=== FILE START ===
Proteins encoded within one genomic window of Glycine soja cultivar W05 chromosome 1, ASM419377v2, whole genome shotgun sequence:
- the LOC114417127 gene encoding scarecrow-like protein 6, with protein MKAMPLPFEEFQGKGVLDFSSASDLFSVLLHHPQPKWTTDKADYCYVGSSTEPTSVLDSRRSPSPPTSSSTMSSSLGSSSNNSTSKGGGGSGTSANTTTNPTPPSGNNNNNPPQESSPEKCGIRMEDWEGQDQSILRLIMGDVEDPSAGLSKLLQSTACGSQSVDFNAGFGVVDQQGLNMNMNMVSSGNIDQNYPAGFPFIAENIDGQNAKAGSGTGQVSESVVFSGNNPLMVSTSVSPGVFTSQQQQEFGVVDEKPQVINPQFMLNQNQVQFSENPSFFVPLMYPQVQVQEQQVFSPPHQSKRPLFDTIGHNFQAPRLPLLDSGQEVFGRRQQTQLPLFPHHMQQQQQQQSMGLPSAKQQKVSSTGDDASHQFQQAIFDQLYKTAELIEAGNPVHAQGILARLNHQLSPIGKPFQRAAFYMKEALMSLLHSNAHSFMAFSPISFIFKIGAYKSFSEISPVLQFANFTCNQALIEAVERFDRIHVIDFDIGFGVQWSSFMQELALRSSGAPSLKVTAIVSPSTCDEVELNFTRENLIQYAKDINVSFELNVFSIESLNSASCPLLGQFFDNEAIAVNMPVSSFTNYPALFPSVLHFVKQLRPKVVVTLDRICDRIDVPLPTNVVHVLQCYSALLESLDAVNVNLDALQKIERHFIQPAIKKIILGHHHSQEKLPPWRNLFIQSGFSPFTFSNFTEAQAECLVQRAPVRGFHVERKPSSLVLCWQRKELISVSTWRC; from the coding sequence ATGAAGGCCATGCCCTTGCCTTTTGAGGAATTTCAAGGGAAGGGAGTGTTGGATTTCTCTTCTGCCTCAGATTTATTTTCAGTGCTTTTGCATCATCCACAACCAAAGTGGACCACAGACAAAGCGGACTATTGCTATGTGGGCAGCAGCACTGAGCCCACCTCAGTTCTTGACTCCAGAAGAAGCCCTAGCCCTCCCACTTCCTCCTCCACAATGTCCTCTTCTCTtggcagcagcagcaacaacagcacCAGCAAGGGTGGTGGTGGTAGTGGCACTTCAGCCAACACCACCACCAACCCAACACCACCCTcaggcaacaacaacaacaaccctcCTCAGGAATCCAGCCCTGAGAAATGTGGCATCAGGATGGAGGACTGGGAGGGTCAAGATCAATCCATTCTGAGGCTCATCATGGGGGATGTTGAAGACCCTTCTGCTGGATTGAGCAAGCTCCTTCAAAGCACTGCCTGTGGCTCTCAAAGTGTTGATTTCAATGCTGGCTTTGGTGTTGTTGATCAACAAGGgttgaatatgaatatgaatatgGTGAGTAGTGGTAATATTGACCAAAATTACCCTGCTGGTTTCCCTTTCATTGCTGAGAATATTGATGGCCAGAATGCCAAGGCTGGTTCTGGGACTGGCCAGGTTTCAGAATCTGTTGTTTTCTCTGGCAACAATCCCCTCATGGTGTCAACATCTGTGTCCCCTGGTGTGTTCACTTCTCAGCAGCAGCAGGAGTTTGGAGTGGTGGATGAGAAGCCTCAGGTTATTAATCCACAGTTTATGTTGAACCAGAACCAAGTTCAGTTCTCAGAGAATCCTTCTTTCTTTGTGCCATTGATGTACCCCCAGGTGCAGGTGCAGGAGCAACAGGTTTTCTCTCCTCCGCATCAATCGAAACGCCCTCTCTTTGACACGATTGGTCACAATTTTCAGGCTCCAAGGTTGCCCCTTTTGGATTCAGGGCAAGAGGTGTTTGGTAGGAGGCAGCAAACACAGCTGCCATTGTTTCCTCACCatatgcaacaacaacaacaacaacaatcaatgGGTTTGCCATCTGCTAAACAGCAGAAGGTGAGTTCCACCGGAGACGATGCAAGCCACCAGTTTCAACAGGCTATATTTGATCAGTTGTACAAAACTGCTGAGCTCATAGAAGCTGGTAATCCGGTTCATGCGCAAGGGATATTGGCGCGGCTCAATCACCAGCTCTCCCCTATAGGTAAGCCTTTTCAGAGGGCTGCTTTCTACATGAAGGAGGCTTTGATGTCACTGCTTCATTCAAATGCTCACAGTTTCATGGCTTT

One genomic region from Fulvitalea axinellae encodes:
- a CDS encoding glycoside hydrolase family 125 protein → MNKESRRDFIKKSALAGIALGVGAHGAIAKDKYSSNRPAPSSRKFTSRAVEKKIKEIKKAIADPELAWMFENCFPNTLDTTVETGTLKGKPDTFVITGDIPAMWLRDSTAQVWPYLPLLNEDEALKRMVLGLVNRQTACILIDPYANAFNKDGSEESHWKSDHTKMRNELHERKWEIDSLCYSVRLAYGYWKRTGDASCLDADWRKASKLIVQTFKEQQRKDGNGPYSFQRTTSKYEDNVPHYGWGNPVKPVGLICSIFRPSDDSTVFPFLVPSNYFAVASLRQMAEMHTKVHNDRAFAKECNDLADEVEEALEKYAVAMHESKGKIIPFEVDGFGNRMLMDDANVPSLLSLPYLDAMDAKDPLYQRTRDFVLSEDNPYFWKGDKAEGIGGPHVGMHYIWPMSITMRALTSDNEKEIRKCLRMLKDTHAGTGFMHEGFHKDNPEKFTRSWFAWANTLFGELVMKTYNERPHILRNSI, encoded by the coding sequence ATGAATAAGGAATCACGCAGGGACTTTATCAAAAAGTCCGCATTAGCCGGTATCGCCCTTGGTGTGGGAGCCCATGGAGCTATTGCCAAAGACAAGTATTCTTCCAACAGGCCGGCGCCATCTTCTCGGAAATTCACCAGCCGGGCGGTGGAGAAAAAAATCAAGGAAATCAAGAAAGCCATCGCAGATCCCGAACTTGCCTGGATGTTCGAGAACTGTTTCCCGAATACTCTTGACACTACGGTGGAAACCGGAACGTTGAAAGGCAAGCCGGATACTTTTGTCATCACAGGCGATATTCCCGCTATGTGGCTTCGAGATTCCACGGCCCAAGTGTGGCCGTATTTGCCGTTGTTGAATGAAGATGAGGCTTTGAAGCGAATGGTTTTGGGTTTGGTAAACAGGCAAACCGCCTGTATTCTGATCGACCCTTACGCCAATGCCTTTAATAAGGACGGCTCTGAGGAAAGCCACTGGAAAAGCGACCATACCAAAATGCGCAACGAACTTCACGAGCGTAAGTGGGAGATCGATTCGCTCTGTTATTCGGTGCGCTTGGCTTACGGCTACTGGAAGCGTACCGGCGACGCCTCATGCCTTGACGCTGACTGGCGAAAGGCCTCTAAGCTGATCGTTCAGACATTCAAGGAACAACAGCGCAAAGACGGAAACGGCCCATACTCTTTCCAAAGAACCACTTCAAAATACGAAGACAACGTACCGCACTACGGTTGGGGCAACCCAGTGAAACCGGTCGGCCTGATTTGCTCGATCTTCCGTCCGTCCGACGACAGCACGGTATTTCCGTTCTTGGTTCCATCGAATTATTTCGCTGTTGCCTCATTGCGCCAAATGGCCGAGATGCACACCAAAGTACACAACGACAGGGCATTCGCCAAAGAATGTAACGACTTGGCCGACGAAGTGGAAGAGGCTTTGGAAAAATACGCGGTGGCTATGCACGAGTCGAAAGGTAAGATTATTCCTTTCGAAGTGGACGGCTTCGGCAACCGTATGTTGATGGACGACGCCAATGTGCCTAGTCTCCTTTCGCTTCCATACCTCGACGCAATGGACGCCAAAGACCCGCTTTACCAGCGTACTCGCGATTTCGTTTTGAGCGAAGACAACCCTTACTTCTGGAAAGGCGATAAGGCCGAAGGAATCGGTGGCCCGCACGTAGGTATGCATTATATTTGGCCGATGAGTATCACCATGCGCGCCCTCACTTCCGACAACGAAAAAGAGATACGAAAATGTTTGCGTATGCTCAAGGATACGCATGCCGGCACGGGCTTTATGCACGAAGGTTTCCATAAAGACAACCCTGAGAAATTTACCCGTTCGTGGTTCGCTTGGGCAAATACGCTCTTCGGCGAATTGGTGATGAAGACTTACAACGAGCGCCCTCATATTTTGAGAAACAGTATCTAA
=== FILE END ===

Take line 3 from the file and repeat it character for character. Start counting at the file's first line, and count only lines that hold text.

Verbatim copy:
One genomic region from Fulvitalea axinellae encodes: